Esoteric tacticians called gunbaisha debated the most auspicious day for the army of samurai to leave, each arguing that his own family system was correct. As the factions within the samurai army jostled for positions of power, rules of obedience – such as no raping or theft – were set in place; rewards of land or gold were outlined; words of weakness avoided and only bellicose language was used. The samurai were divided into two columns formed of 12 separate sections: scout groups were positioned at the front with a flag section; the command group was located in the centre, and the well-defended pack train formed the rear.
The army then paused outside a place of worship dedicated to the god of archers, Hachiman Daibosatsu (a Shinto deity who follows the way of Buddha). There, the flags of the army were unfurled and dedications given. Once the forces were blessed, the army advanced out of its own domain to war, with spear and helmet bearers close to their masters as they entered enemy territory.
By this point, ninja – the samurai army’s Special Forces – had already returned with detailed maps of the area, as well as information about the enemy generals (such as their crests, family connections and signatures). Some will have stayed within the enemy area to be hired as mercenaries in order to attack the enemy population from within, if needed, and spread propaganda. At this stage, the army on the march would send out advance parties of highly trained and high-ranking scouts to pick out the best places to encamp – calculating the necessary land area, water usage and exit points, and studying the weather and the moon to avoid inundation by flood or high tide – and of course searching for the enemy forces as the lumbering army made its way through the landscape.
Each night the army would arrive at an area already marked out with flags, where they erected marquee-like tents with pre-made detachable poles and waterproofed paper roofs. A virtual town was created, complete with paths and restricted areas, all encompassed by banks and ditches outside a bamboo wall. As darkness fell, the camp torches were lit and each tent was illuminated by candles held on suspended horse stirrups. Outside the camp, listening scouts and smelling scouts sat in wait for enemy infiltrators or attackers.
The field of battle
After a prolonged shadowing, during which the samurai army and the enemy army each tried to gain the upper hand, the forces would meet. Now the samurai had to control their retainers as the “wave of fear” – as they called it – passed over their men. Once settled, the forces arranged themselves on the battlefield – foot soldiers and archers to the front, with the samurai vanguard close up behind them. The signal drums were beaten, the flags waved their signals and the conch shells sounded out. Oaths were taken in which wives and households were forfeit for desertion, while ‘kill squads’ were formed as teams of three, to target single opponents. The archers would let loose their volley, while the foot soldiers protected them; upon command they would break left and right, allowing the fearsome samurai vanguard to charge forward, the bravest of which tried to gain the most prized of samurai honours: to be the ‘first spear’, which is to be the first into actual combat. The first kills were made and enemy heads were taken, the two sides would burst into each other, while the foot soldiers and archers flanked and lent aid, and the commander-in-chief sat with his command group relaying orders through flags and drums. Eventually the lines blurred and it would become difficult to keep the forces coherent. If the samurai were victorious, light skirmishes would ensue as teams of samurai hunted down those hiding. Finally the signal was given for all to return to the command group.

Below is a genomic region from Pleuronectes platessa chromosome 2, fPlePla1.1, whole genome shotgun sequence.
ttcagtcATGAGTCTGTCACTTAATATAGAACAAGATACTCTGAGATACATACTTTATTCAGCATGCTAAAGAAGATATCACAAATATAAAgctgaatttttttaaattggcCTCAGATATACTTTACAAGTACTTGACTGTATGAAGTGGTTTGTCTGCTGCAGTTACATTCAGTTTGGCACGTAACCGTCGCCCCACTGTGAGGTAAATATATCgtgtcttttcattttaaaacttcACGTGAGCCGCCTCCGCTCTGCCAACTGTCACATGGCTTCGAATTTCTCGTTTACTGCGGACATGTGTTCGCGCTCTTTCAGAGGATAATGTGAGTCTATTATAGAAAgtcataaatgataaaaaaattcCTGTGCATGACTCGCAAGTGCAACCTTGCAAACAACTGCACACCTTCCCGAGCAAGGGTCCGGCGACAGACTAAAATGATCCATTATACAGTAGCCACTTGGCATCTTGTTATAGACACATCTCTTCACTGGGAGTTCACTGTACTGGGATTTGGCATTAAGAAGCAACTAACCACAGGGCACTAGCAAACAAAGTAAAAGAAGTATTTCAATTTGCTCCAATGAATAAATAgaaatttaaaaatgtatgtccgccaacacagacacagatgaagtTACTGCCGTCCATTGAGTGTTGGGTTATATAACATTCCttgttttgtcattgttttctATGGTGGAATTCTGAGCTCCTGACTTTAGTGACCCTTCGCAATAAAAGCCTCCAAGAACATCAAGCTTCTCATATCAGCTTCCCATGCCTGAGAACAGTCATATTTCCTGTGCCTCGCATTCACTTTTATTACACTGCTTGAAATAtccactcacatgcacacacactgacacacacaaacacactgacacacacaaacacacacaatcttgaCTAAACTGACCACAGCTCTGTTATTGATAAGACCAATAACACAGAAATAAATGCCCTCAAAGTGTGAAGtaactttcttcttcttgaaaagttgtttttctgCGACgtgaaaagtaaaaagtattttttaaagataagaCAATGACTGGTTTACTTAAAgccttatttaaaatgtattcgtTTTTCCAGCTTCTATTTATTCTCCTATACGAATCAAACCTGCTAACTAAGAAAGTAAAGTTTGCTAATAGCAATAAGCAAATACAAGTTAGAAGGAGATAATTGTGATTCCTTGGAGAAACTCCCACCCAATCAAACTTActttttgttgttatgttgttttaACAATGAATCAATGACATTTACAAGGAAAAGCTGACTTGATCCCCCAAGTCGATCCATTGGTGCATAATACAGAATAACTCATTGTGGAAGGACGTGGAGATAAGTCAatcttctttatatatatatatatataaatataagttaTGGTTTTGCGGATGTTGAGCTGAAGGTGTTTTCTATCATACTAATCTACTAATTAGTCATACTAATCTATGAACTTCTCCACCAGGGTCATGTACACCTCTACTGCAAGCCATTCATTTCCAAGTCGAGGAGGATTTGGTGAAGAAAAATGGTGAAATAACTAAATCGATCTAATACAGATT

Inside the command centre was the ‘turret of arrival’, a place where the lead secretary – an important man – recorded the deeds, the dead, the injuries, and enemy heads in separate ledgers. Care was taken lest he incorrectly recorded who took the first head, so candidates who claimed this honour were interviewed and their stories checked, with times of travel and start times for separate conflicts taken into consideration. Heads were identified if possible, as rewards in the form of land allowances were greater the higher the class of soldier killed, and some devious samurai may use stolen helmets to pass off the heads of ordinary soldiers as those of higher-ranking samurai. Those who had not made a kill may have been tempted to slay women and monks in the nearby area to use their heads instead, and for this reason, when the order came to only take noses (instead of heads) as proof, the protocol was to skin the face to include the moustache or facial hair as evidence that it was a warrior that has been killed. Finally, the ceremony of the head inspection was performed: the commander-in-chief inspected a certain number of heads, under the spiritual protection of archers and tacticians to ensure that vengeful ghosts did not attack.
When the war was over, the army returned home. Promises kept were rewarded, wealth gained was distributed, promotions were given, new land was settled, wives and children were greeted, the dead were mourned and celebrations and ceremonies were had by all. The gods were praised, for victory had been achieved.
Antony Cummins is the author of Samurai Arms, Armour and the Tactics of Warfare (October 2018), published by Watkins.
About the historical texts
This guide is based on a work by Natori Sanjūrō Masazumi, who is well known in the samurai history community, primarily for his ‘Shoninki’, or ‘True Path of the Ninja’ – one of the most reliable records about the famous Japanese spies. His incredibly detailed military study manuals, written around the 1670s and until very recently lost on library shelves, have only recently come to light but offer a wealth of information on the strategies of the age of war. In life he was a military teacher to the samurai of Kii domain and a personal retainer of one of the most powerful men in Japan, Tokugawa Yorinobu, son of the famous Tokugawa Ieyasu, the famous unifier of Japan.